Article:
And everybody also liked to believe that they were a good person who had lived a good life, and I'd certainly tried my best to do that so far. So finding out that any part of me, however deeply buried, was capable of feeling even an impulse to actually do it... well, some people might call it moral cowardice on my part to have immediately destroyed the sample to foreclose any possibility that future me might eventually succumb to that impulse. But if you knew what your weakness was, then it was your responsibility to deny yourself at least the easy opportunities to succumb to it. Recovering alcoholics sholdn't keep beer in their freezer, people with anger management problems and prior assault convictions shouldn't go out partying with football hooligans, and people who'd found out that their moral compasses had a software fault in them somewhere to the point where a genocidal act was even a momentary temptation shouldn't hang on to the most advanced nanotech WMD ever seen in the universe. But no. All of the above was true to a point, but after I'd sat myself down and forced myself to confront it I finally worked out the real reason I'd felt even a momentary temptation.

    I'd been afraid.

    The more I studied the problem, the worse it looked. I already had access to at least one technology that could utterly upset the current balance of power, and even if I never earned another point of CP from the Forge I still had enough banked and enough options to purchase that I could find more. It was likely that I could invent at least one or two of my own from scratch just from the genius and knowledge I already had, particularly given that even without the Ceph nanotech sample I still retained all the insights that Bolthole Protocol had already obtained from my initial studies of it. But I couldn't see any way yet to turn any of those possibilities into a Terran victory, because I was neatly and deeply impaled on the horns of a catch-22.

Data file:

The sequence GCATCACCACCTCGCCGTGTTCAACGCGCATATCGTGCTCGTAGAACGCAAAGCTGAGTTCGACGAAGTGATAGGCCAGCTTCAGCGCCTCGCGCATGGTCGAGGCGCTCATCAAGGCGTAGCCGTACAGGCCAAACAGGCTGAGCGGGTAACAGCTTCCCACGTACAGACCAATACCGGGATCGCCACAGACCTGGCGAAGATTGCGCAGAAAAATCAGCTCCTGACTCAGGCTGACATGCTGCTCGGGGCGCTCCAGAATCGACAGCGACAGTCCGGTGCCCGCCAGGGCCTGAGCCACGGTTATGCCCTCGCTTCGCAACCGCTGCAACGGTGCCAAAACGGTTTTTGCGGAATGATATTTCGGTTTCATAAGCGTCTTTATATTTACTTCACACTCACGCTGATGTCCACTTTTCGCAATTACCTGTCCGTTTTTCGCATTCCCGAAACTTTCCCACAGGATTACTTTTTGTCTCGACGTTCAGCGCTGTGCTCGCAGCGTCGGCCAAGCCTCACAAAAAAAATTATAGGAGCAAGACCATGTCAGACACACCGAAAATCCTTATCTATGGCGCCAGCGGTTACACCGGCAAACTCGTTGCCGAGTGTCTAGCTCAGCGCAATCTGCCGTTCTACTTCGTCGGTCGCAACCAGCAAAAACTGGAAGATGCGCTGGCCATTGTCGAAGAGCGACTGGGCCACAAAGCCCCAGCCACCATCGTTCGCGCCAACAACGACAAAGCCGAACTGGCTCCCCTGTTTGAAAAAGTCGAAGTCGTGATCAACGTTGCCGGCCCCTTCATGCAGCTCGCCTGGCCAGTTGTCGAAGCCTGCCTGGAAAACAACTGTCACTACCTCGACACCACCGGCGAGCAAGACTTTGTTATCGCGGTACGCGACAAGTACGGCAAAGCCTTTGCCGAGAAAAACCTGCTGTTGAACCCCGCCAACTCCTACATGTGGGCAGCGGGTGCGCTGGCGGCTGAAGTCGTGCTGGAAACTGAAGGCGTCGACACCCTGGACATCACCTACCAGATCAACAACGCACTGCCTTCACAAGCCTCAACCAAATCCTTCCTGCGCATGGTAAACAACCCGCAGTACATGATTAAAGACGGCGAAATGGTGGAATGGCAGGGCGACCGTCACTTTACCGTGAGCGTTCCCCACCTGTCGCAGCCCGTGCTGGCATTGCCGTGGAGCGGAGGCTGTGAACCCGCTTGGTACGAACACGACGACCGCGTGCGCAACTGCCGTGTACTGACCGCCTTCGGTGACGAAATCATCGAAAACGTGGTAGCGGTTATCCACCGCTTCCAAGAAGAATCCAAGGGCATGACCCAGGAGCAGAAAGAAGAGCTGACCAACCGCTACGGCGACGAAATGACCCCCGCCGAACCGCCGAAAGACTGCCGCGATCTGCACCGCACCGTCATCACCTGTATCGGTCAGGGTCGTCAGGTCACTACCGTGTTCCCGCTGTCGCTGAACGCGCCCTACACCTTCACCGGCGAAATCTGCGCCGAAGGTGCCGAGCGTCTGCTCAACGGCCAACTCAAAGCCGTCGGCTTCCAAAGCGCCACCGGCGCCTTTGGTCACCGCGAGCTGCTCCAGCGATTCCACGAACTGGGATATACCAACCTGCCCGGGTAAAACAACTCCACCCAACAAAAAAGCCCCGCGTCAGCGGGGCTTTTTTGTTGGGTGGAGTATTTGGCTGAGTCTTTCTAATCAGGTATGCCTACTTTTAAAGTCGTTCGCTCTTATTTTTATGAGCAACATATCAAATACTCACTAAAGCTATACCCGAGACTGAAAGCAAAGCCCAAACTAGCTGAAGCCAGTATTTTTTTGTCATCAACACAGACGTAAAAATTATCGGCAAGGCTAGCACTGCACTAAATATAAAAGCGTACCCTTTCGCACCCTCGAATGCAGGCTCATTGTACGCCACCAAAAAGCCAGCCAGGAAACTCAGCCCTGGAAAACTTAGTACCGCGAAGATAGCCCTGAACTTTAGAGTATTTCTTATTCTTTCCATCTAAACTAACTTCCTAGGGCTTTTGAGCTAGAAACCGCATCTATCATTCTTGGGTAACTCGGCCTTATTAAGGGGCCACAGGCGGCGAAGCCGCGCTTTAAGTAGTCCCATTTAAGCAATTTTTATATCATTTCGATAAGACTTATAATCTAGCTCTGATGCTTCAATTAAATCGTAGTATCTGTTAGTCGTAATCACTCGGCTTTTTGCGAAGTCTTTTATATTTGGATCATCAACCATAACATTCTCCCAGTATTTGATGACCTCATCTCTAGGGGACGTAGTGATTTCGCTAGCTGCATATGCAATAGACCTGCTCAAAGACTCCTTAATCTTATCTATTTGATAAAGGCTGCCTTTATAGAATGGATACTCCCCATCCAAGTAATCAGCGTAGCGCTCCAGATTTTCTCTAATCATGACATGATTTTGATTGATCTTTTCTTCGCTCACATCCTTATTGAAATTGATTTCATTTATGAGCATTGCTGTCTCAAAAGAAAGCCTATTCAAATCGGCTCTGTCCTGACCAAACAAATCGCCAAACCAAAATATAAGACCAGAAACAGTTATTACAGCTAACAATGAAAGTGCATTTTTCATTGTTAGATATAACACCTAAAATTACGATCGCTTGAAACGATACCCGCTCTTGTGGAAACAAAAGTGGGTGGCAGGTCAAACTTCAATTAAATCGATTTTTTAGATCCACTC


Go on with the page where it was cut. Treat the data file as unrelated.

The Vilani tech base was extremely mature, stable, and resistant to innovation - but that wasn't because they were incapable of it. Everything that they had now, they'd originally invented for themselves at one time in the past. Quod erat demonstratum, the Vilani gene pool was potentially capable of producing creative geniuses. Even if they were apparently much rarer there than here - and that was still just me guessing - they still existed, and I was living proof that if the discovery were groundbreaking enough then you only needed one genius to change things. And there were trillions of Vilani to help improve those odds. And reverse-engineering was substantially easier than discovery.

    So I didn't just have to invent something wondrous enough to break the stalemate. I had to invent something wondrous enough to break the stalemate and that the Vilani could not reverse-engineer to regain the advantage. Because as greatly as they outnumbered us in both population, resources, and industrial base? If Terra and the Vilani ever fought a "total war" with even mostly equivalent tech, then Terra was dead. We'd only survived so far because the Vilani hadn't fought any of the Interstellar Wars that way. Hell, Kadur Erasharshi had been noteworthy in being the first Vilani fleet commander to even want to take his fleets all the way to Terra, and he'd also been noteworthy as the first Vilani fleet commander to not only succeed in doing so but to nuke our planetary surface. Which was a very disturbing trend. Especially considering that he'd only withdrawn because domestic political concerns had forced him to, not because we'd forced him back.